Infertility due to secondary hypogonadism usually responds to gonadotropin replacement therapy. Other symptoms of secondary hypogonadism respond well to testosterone replacement therapy alone. If secondary hypogonadism results from pituitary disease, gonadotropin replacement therapy usually is successful. Therapy begins with replacement of LH and FSH. LH replacement is initiated using human chorionic gonadotropin (hCG) at doses of 1500 IU sc 3 times/wk. FSH replacement, which is expensive, uses human menotropic gonadotropin or human recombinant FSH, at doses of 150 IU 3 times/wk. Doses may be adjusted based on the results of periodic testing with semen analysis and levels of serum FSH, LH, and testosterone. Once an adequate sperm count is achieved, FSH can be stopped and hCG monotherapy continued.
Most men who have secondary hypogonadism due to a hypothalamic defect (eg, idiopathic hypogonadotropic hypogonadism, Kallmann syndrome) become fertile with treatment despite sperm counts that are low (eg, < 5 million/mL). When LH and FSH treatment is ineffective, pulsatile GnRH replacement therapy (q 2 h sc by a programmable minipump), although less readily available, might be more effective. Most (80 to 90%) of men respond successfully to these regimens.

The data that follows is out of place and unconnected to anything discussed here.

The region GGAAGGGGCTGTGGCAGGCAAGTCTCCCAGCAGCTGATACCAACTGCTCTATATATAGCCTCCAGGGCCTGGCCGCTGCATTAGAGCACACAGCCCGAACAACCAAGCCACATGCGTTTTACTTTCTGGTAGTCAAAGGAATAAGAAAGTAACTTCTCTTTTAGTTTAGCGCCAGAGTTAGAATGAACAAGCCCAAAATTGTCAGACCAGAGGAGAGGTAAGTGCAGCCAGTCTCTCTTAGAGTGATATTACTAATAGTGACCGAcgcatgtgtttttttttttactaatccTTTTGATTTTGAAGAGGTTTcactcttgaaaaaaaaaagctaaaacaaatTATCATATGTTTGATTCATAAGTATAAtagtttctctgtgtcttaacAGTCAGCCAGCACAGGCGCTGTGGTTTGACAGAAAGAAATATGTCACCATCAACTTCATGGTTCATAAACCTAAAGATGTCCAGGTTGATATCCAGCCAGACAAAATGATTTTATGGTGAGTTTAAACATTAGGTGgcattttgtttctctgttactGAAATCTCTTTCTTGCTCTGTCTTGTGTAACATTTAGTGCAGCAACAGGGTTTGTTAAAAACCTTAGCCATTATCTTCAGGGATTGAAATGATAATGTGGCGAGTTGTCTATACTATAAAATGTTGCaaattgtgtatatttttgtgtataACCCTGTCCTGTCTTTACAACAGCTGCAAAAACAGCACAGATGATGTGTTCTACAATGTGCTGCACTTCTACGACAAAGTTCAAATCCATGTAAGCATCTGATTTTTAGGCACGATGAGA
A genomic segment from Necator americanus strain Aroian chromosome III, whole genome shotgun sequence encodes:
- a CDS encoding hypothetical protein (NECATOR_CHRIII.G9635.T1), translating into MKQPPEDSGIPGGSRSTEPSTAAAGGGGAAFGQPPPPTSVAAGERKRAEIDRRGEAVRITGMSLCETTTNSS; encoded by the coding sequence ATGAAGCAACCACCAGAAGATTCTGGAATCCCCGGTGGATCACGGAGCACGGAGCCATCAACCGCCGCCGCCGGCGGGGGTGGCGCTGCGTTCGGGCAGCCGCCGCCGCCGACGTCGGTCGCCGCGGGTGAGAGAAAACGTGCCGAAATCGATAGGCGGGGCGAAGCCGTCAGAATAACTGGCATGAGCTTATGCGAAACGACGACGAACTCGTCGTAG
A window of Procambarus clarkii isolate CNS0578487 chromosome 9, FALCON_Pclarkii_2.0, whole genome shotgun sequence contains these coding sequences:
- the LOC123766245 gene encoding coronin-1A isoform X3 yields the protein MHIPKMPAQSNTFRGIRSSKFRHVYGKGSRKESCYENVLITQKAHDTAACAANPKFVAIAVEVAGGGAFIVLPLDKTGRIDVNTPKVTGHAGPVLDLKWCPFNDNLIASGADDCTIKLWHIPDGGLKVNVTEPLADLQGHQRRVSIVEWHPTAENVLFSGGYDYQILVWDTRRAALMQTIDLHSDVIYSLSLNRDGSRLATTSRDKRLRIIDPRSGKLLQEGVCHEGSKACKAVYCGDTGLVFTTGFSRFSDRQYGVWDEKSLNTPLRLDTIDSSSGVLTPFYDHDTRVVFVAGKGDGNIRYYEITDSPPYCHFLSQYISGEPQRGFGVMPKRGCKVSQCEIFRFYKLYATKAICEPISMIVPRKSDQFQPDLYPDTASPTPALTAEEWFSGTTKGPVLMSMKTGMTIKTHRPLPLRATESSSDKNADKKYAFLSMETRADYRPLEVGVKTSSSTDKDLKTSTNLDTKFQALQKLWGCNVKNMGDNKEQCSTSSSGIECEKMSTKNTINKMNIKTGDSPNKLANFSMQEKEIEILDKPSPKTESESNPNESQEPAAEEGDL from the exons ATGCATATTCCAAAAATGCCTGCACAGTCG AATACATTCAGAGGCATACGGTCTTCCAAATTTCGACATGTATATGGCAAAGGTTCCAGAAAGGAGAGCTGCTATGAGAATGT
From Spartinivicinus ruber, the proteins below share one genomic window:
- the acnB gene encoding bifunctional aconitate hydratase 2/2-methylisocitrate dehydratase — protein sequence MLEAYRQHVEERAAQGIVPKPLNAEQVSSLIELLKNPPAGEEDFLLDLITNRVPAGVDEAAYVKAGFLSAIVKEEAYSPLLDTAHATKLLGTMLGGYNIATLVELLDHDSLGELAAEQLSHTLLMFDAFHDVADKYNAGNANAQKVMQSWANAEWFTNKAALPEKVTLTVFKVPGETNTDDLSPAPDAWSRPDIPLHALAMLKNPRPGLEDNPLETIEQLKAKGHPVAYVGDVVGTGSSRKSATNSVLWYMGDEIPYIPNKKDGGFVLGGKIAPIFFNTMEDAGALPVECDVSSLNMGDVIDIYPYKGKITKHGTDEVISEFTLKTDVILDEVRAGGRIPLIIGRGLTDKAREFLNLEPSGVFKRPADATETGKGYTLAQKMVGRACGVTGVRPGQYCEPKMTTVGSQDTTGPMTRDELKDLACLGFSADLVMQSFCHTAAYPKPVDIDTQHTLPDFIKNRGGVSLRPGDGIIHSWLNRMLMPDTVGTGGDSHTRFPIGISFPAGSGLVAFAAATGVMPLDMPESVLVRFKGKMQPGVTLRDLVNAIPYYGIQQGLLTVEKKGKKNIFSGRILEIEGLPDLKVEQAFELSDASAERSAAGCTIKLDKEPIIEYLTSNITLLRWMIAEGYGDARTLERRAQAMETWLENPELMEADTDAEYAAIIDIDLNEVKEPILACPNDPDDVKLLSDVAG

Levels of FSH and LH help differentiate between primary hypogonadism (high levels) and secondary hypogonadism (low or inappropriately normal levels).
Age-related symptoms of male hypogonadism include inadequate sexual differentiation (congenital), delayed puberty (childhood onset), and various nonspecific symptoms such as decreased libido, erectile dysfunction, cognitive decline, decrease in percentage of lean body mass, sleep disturbances, and mood changes (adult onset).
Free testosterone levels, which can be calculated and sometimes measured, better reflect gonadal sufficiency than do total testosterone levels.
Diagnosis can be approached systematically, using an algorithm.
Testosterone replacement therapy can relieve symptoms of hypogonadism but does not restore fertility.
Gonadotropin replacement therapy can usually restore fertility in men with secondary hypogonadism.